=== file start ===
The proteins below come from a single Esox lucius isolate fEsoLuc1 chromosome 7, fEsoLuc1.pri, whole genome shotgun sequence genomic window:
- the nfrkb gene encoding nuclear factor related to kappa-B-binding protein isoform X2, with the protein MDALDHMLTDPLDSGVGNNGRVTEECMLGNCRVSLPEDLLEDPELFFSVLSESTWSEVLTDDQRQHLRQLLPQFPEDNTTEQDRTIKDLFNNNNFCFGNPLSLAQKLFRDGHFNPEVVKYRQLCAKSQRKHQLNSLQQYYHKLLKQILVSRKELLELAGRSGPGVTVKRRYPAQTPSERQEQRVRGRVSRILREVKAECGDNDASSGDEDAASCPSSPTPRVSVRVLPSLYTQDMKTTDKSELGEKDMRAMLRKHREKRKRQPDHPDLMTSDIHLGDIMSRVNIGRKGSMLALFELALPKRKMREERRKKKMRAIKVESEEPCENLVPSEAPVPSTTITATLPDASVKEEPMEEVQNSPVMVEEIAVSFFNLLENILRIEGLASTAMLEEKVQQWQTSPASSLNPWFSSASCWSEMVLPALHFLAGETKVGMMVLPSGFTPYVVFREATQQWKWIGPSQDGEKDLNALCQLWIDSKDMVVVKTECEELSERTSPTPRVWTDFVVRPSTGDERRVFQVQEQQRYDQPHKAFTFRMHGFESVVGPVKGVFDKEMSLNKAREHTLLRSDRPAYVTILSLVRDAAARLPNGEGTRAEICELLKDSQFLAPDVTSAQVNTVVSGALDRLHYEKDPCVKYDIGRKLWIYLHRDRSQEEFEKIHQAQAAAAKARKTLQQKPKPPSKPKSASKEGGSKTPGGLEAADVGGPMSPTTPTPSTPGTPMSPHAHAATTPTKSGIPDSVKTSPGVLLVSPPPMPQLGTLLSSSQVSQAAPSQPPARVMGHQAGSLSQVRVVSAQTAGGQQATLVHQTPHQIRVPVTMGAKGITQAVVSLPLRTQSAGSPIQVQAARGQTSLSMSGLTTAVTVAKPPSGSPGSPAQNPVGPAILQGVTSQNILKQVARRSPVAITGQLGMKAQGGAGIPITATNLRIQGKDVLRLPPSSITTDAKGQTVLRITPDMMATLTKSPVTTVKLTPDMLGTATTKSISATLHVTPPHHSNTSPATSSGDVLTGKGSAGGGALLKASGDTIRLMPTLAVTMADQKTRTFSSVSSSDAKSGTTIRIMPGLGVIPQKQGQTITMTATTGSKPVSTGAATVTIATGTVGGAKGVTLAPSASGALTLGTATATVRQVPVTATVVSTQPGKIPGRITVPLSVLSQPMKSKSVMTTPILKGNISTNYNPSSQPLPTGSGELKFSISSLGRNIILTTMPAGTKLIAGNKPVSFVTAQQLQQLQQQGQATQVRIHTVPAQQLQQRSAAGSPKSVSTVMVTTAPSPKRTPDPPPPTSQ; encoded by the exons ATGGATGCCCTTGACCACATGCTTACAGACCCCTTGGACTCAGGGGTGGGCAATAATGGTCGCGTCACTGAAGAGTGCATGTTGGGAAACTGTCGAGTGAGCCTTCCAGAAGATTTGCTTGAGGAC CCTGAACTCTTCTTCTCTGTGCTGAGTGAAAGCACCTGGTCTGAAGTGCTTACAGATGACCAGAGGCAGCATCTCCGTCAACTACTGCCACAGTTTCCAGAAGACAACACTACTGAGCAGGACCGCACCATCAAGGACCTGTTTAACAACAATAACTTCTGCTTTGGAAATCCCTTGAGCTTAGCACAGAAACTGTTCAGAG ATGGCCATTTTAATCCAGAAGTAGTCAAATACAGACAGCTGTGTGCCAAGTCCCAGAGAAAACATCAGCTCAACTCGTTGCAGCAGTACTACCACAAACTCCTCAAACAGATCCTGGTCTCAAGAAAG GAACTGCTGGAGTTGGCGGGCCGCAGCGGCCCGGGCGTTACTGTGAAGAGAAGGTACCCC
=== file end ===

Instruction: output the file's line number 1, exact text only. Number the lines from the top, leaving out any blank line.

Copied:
The proteins below come from a single Esox lucius isolate fEsoLuc1 chromosome 7, fEsoLuc1.pri, whole genome shotgun sequence genomic window: